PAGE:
This method of birth control, (which is injected into a woman’s arms or buttocks every three months) is not a good option for a woman who wants to cease taking a contraceptive and get pregnant immediately. Unlike many other methods of birth control, Depo-Provera actually can have a lingering effect on a woman’s fertility. This drug is deposited into the muscle and takes its time getting out. The average length of time that it will take for a woman to become fertile after the last shot, is around 10 months, although some women have been known to get pregnant after only 3 or 4 months. On the other hand, some women can take up to two years to conceive, it is definitely not an exact science with this particular contraceptive and anyone who is even considering becoming pregnant should consider if this drug is the right choice for them. Also, if you become pregnant while you are on Depo-Provera, or are already pregnant, there is a higher than average risk of having an ectopic pregnancy, though the chance of your baby having birth defects seems somewhat questionable.

Ortho-Evra Patch

This contraceptive is applied directly to the skin and releases progestin and estrogen hormones and is very similar in nature to the Pill. As soon as you decide you want to stop using it, it is perfectly safe to do so and your fertility will return in just a few short weeks. There is also no reason to wait to try to conceive other than trying to properly date your pregnancy if it were to happen immediately. There are no concerns over birth defects or problems during a pregnancy following the use of the Ortho-Evra patch.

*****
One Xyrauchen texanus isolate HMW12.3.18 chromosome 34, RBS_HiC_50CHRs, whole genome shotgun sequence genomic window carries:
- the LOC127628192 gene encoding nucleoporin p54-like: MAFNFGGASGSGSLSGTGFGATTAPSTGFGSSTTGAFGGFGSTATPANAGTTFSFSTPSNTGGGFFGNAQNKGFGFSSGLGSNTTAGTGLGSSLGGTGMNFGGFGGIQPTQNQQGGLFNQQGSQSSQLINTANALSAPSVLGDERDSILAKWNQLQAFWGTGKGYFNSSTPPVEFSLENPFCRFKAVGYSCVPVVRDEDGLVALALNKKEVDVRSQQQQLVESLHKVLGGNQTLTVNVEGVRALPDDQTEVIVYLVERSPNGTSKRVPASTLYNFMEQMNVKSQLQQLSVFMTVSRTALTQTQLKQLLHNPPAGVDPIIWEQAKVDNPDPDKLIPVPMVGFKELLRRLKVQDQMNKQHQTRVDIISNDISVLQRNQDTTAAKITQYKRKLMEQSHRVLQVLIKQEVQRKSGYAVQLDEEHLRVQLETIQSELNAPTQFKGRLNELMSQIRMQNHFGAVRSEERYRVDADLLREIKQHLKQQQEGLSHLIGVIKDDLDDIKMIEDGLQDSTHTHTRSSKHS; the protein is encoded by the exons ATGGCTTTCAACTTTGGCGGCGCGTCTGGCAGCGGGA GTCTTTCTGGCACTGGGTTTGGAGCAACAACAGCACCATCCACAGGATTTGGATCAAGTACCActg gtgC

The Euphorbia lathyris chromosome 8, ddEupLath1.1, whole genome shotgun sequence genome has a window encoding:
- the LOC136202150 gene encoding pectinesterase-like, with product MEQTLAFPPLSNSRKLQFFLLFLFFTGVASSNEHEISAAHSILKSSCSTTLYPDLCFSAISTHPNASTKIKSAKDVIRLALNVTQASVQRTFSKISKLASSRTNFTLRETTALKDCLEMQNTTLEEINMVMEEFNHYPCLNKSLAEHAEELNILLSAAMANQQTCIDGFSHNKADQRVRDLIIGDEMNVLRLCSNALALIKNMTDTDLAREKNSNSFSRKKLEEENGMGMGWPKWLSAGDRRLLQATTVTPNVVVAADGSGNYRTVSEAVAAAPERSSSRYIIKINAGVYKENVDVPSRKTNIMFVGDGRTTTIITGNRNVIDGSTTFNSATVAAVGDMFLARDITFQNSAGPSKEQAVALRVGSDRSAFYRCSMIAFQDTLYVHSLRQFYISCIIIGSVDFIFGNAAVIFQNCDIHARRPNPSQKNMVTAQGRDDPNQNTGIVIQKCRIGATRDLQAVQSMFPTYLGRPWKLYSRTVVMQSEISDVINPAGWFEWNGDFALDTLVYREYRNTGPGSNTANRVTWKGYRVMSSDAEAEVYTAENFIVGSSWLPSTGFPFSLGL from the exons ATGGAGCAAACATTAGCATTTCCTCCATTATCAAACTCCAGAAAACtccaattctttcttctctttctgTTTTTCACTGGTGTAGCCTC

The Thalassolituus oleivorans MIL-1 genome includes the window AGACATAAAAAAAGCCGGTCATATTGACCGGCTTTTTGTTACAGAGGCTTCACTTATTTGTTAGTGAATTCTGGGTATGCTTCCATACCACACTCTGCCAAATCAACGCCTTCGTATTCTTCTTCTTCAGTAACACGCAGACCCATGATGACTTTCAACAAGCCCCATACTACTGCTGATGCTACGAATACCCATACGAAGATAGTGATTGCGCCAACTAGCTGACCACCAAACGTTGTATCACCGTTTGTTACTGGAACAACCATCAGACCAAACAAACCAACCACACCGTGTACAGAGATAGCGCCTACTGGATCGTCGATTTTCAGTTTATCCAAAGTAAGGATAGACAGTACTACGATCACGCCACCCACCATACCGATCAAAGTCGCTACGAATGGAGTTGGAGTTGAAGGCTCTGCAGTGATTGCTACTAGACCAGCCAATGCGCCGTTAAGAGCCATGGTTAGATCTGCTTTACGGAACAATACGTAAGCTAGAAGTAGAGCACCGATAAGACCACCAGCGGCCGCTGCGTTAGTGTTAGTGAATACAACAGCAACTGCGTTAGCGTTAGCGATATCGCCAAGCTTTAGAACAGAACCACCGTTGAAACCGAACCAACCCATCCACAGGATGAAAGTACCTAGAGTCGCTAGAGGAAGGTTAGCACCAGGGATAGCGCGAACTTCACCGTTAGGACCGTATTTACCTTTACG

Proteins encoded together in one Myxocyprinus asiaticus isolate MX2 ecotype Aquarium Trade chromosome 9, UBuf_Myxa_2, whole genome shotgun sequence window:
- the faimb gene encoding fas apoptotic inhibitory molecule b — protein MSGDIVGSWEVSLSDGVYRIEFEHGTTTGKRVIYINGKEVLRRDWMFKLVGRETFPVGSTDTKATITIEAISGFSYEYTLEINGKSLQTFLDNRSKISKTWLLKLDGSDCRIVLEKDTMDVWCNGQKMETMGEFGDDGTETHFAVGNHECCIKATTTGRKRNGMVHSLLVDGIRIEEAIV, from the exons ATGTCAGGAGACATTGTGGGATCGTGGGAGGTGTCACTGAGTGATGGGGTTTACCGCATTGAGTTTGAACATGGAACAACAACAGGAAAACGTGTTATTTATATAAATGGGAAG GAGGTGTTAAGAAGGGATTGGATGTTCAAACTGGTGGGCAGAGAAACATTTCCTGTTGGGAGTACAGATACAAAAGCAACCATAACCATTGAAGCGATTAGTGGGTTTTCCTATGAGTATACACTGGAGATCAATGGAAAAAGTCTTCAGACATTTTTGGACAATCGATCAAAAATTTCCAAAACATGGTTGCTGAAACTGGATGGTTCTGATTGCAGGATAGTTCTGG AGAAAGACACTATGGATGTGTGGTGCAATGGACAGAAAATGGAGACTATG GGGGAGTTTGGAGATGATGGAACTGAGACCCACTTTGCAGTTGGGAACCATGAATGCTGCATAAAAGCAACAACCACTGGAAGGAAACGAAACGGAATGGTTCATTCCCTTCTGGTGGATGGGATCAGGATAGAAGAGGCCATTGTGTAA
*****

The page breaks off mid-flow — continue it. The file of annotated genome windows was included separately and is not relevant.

Vaginal Ring

This is simply a small, bendable ring that you insert into your vagina and leave for several weeks. Your fertility will not be harmed by it and will return within a very short period of time. Most often it is within 1 or 2 weeks and you do not need to wait to get pregnant.

Sterilization

This method of birth control is the most permanent. And while some women who have this procedure done, a tubal ligation, change their minds and want the procedure reversed, it is not always possible to do so. For women who have gone through this process and had their tubes tied and then reversed, their chances of actually being able to become pregnant, are not 100%, but closer to between 40 and 70 percent instead. This also depends on other factors such as age, length of tube left after surgery to be joined, scarring of the tubes, the method of how the original surgery was performed and the amount of time between when the surgery was first performed and the reversal. However, even if you have a successful reversal, a woman’s level of fertility will never be the same as it was before the procedure. The average length of time most women take to conceive after a reversal is approximately 1 year.

Men tend to have a slightly higher rate of success when they have a sterilization, (vasectomy) and then have it reversed.

If reversal is not possible, however, it is possible to achieve pregnancy through the process of IVF.

Whatever method of birth control you choose to use always be aware of all the advantages and disadvantages before beginning. Most methods of birth control will not harm your level of fertility and you will be able to conceive and have a healthy, beautiful baby. But like anything, there is always a chance that things can go wrong, so make sure and find out all the information beforehand.